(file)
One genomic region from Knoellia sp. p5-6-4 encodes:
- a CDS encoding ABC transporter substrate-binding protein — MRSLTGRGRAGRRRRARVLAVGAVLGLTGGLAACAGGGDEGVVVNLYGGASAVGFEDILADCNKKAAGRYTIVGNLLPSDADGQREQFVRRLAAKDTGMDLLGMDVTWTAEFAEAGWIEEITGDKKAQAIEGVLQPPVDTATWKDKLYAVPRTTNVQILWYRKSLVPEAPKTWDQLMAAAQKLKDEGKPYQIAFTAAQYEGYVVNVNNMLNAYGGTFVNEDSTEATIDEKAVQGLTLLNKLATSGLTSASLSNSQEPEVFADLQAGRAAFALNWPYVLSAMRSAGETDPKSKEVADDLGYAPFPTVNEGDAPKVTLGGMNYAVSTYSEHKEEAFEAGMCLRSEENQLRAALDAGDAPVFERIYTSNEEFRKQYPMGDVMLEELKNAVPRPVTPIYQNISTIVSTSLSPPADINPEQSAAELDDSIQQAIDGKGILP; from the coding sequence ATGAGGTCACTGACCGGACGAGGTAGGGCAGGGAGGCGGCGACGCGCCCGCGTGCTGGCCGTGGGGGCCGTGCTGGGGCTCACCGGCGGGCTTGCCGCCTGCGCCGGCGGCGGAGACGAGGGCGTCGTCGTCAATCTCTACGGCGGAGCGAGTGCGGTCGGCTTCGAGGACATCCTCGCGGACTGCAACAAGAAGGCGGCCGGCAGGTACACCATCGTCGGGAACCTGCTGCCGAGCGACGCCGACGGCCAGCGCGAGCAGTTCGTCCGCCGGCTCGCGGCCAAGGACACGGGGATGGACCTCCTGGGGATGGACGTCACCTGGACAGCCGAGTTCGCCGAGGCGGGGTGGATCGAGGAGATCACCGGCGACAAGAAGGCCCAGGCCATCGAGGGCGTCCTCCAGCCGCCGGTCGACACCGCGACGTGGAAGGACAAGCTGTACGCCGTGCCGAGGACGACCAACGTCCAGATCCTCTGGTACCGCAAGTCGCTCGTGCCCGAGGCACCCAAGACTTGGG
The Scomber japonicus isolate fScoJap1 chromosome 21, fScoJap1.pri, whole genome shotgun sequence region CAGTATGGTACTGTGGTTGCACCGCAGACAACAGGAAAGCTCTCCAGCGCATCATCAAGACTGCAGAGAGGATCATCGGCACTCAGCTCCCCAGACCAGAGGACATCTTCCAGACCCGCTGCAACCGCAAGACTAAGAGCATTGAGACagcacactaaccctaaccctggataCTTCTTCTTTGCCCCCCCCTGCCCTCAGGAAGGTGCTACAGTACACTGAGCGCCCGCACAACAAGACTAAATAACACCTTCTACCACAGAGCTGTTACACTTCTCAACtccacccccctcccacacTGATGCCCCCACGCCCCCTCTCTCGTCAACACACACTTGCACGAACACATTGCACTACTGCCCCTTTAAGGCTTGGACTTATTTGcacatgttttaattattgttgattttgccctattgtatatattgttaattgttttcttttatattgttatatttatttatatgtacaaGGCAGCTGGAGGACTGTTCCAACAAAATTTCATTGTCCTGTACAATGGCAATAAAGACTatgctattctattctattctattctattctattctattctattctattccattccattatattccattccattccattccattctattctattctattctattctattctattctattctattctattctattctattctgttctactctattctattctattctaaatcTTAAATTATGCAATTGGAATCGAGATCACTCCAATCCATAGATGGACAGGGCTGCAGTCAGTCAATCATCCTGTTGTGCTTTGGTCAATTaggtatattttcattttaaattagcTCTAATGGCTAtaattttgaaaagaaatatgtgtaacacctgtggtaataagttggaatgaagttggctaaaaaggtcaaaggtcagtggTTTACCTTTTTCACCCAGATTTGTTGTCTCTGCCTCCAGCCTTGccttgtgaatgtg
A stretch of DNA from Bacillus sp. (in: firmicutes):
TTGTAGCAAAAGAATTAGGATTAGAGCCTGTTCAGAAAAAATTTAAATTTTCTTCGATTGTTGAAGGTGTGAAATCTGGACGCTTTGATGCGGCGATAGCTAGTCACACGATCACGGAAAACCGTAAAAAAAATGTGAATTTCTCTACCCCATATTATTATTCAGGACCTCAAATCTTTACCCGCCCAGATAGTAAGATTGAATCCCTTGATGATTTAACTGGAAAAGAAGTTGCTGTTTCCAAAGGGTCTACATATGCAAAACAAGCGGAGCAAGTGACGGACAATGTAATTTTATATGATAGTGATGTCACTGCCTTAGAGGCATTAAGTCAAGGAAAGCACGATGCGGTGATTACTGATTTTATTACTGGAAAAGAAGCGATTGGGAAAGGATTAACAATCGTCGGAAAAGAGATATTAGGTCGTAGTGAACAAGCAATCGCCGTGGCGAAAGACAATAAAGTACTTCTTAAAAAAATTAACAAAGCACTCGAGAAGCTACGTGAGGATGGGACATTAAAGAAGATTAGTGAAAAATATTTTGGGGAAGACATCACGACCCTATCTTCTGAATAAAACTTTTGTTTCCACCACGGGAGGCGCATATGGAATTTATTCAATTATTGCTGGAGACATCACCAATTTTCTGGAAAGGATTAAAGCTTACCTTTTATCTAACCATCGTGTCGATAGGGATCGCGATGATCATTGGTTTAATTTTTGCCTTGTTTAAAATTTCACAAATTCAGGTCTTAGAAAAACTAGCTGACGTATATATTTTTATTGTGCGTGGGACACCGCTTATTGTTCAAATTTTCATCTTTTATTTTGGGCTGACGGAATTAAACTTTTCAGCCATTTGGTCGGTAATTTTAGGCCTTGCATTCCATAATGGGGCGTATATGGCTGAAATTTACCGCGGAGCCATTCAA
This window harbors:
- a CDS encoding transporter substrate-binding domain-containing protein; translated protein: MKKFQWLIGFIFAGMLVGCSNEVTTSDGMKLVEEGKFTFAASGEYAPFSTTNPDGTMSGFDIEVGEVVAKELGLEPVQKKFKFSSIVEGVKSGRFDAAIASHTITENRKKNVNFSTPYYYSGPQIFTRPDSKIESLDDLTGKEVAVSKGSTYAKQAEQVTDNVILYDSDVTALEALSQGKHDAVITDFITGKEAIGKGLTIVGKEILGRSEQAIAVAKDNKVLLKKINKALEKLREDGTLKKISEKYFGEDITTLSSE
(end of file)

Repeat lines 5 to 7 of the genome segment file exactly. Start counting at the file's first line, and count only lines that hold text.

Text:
TTGTAGCAAAAGAATTAGGATTAGAGCCTGTTCAGAAAAAATTTAAATTTTCTTCGATTGTTGAAGGTGTGAAATCTGGACGCTTTGATGCGGCGATAGCTAGTCACACGATCACGGAAAACCGTAAAAAAAATGTGAATTTCTCTACCCCATATTATTATTCAGGACCTCAAATCTTTACCCGCCCAGATAGTAAGATTGAATCCCTTGATGATTTAACTGGAAAAGAAGTTGCTGTTTCCAAAGGGTCTACATATGCAAAACAAGCGGAGCAAGTGACGGACAATGTAATTTTATATGATAGTGATGTCACTGCCTTAGAGGCATTAAGTCAAGGAAAGCACGATGCGGTGATTACTGATTTTATTACTGGAAAAGAAGCGATTGGGAAAGGATTAACAATCGTCGGAAAAGAGATATTAGGTCGTAGTGAACAAGCAATCGCCGTGGCGAAAGACAATAAAGTACTTCTTAAAAAAATTAACAAAGCACTCGAGAAGCTACGTGAGGATGGGACATTAAAGAAGATTAGTGAAAAATATTTTGGGGAAGACATCACGACCCTATCTTCTGAATAAAACTTTTGTTTCCACCACGGGAGGCGCATATGGAATTTATTCAATTATTGCTGGAGACATCACCAATTTTCTGGAAAGGATTAAAGCTTACCTTTTATCTAACCATCGTGTCGATAGGGATCGCGATGATCATTGGTTTAATTTTTGCCTTGTTTAAAATTTCACAAATTCAGGTCTTAGAAAAACTAGCTGACGTATATATTTTTATTGTGCGTGGGACACCGCTTATTGTTCAAATTTTCATCTTTTATTTTGGGCTGACGGAATTAAACTTTTCAGCCATTTGGTCGGTAATTTTAGGCCTTGCATTCCATAATGGGGCGTATATGGCTGAAATTTACCGCGGAGCCATTCAA
This window harbors:
- a CDS encoding transporter substrate-binding domain-containing protein; translated protein: MKKFQWLIGFIFAGMLVGCSNEVTTSDGMKLVEEGKFTFAASGEYAPFSTTNPDGTMSGFDIEVGEVVAKELGLEPVQKKFKFSSIVEGVKSGRFDAAIASHTITENRKKNVNFSTPYYYSGPQIFTRPDSKIESLDDLTGKEVAVSKGSTYAKQAEQVTDNVILYDSDVTALEALSQGKHDAVITDFITGKEAIGKGLTIVGKEILGRSEQAIAVAKDNKVLLKKINKALEKLREDGTLKKISEKYFGEDITTLSSE